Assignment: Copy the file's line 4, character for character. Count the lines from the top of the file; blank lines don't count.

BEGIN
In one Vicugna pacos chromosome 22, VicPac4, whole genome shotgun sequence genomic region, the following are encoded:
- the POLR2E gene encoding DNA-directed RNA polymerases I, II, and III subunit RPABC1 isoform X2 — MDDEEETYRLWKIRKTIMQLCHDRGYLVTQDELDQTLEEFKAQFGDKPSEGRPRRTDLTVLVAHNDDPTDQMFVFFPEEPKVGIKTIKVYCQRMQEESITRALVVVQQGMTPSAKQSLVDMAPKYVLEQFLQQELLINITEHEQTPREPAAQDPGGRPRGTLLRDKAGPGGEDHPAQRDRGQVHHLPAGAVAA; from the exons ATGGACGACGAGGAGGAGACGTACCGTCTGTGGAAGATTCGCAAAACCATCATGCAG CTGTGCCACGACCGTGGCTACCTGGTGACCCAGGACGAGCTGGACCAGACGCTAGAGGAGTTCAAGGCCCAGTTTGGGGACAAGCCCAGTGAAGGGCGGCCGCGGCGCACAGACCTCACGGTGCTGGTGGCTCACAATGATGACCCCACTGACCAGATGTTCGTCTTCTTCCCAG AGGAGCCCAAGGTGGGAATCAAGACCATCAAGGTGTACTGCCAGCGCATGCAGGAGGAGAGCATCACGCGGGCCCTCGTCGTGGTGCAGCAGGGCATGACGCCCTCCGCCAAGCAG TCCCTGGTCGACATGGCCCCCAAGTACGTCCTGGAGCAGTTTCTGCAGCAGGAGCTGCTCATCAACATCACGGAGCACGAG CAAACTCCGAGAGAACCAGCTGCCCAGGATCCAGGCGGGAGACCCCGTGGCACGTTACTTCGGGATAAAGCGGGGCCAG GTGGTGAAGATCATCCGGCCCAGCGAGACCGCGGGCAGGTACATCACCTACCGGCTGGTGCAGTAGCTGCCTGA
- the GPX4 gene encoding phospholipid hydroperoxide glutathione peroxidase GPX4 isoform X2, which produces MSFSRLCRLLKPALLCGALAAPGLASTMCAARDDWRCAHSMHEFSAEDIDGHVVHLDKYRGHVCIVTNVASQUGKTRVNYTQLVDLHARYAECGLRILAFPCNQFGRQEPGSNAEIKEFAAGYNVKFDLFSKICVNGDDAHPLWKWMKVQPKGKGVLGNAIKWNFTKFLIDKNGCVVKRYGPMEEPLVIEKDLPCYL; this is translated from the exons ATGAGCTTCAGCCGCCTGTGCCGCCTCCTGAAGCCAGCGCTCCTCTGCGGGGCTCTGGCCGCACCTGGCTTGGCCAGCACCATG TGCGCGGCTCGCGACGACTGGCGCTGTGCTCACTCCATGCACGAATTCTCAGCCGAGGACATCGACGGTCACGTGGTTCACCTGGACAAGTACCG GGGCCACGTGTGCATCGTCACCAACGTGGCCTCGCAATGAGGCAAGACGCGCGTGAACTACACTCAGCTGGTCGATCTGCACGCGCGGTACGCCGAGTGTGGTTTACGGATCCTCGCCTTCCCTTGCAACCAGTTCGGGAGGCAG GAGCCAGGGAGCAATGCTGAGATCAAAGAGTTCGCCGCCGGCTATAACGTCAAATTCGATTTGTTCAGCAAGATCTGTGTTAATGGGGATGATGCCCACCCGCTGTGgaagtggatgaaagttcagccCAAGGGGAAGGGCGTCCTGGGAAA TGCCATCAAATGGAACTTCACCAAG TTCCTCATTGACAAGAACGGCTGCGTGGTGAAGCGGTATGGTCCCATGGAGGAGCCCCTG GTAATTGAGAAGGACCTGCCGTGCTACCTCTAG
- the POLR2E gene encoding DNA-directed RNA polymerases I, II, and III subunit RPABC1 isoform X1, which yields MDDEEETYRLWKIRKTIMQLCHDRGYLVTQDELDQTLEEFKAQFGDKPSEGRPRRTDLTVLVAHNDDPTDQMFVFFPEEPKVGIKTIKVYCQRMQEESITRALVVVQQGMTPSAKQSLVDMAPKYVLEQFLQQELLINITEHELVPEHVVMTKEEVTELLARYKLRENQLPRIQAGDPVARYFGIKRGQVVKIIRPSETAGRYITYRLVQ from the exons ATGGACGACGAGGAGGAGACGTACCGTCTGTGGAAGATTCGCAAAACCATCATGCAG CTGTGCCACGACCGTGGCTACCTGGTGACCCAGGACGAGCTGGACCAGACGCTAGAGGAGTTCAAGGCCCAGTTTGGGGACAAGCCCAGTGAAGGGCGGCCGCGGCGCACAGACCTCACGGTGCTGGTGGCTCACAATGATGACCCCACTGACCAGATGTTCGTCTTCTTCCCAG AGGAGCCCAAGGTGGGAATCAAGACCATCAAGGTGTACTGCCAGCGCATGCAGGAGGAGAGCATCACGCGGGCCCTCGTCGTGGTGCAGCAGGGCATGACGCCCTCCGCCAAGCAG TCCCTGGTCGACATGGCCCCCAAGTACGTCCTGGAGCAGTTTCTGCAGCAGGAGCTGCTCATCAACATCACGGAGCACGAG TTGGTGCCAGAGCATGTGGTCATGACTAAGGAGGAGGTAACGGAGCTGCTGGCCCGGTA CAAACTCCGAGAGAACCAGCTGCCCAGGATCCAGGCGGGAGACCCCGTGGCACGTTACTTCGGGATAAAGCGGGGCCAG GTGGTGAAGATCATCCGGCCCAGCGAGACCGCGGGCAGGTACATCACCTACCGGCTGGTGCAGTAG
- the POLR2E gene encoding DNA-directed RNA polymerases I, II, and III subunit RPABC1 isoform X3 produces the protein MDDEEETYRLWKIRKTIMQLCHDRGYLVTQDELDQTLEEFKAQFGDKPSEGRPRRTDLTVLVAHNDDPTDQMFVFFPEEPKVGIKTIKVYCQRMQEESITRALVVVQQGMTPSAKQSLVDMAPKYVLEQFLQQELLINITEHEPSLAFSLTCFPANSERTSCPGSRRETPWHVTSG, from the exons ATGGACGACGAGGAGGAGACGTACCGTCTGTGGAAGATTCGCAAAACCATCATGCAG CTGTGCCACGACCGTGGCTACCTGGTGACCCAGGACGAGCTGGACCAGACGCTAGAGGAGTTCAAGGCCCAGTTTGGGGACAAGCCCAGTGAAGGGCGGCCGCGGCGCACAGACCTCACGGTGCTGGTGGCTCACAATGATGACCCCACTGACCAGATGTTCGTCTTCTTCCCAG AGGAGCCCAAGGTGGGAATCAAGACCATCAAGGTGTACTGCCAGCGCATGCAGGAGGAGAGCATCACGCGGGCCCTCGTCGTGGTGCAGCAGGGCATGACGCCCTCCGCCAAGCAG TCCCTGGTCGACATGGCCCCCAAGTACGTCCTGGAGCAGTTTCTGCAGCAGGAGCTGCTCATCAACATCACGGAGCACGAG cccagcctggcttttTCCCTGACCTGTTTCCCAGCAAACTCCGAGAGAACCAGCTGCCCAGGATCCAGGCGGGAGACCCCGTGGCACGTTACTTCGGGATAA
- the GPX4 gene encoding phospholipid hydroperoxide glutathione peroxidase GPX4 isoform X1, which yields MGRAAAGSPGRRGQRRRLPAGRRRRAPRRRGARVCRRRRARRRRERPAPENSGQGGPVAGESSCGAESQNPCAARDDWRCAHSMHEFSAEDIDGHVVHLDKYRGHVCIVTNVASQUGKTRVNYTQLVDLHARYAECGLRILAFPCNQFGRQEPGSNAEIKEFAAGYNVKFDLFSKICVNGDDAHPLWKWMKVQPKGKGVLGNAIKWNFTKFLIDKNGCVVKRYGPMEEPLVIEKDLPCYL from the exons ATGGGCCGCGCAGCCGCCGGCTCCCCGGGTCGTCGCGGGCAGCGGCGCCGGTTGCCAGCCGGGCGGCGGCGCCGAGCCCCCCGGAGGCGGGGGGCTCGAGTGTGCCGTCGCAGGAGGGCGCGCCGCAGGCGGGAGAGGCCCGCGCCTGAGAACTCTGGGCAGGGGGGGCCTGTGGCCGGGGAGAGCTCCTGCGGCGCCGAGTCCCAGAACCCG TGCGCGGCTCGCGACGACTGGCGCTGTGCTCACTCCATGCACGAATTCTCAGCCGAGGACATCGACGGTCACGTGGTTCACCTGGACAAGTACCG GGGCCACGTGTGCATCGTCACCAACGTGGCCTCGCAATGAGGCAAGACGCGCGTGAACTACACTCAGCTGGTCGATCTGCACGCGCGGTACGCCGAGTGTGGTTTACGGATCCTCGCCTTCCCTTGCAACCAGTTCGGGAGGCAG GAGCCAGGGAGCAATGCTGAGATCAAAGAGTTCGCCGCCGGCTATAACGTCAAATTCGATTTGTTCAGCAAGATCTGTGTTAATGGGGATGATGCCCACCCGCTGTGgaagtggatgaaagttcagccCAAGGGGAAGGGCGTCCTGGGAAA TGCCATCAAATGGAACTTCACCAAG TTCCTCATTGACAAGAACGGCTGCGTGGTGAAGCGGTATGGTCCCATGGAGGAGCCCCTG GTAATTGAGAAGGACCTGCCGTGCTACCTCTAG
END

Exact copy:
- the POLR2E gene encoding DNA-directed RNA polymerases I, II, and III subunit RPABC1 isoform X1, which yields MDDEEETYRLWKIRKTIMQLCHDRGYLVTQDELDQTLEEFKAQFGDKPSEGRPRRTDLTVLVAHNDDPTDQMFVFFPEEPKVGIKTIKVYCQRMQEESITRALVVVQQGMTPSAKQSLVDMAPKYVLEQFLQQELLINITEHELVPEHVVMTKEEVTELLARYKLRENQLPRIQAGDPVARYFGIKRGQVVKIIRPSETAGRYITYRLVQ from the exons ATGGACGACGAGGAGGAGACGTACCGTCTGTGGAAGATTCGCAAAACCATCATGCAG CTGTGCCACGACCGTGGCTACCTGGTGACCCAGGACGAGCTGGACCAGACGCTAGAGGAGTTCAAGGCCCAGTTTGGGGACAAGCCCAGTGAAGGGCGGCCGCGGCGCACAGACCTCACGGTGCTGGTGGCTCACAATGATGACCCCACTGACCAGATGTTCGTCTTCTTCCCAG AGGAGCCCAAGGTGGGAATCAAGACCATCAAGGTGTACTGCCAGCGCATGCAGGAGGAGAGCATCACGCGGGCCCTCGTCGTGGTGCAGCAGGGCATGACGCCCTCCGCCAAGCAG TCCCTGGTCGACATGGCCCCCAAGTACGTCCTGGAGCAGTTTCTGCAGCAGGAGCTGCTCATCAACATCACGGAGCACGAG TTGGTGCCAGAGCATGTGGTCATGACTAAGGAGGAGGTAACGGAGCTGCTGGCCCGGTA CAAACTCCGAGAGAACCAGCTGCCCAGGATCCAGGCGGGAGACCCCGTGGCACGTTACTTCGGGATAAAGCGGGGCCAG GTGGTGAAGATCATCCGGCCCAGCGAGACCGCGGGCAGGTACATCACCTACCGGCTGGTGCAGTAG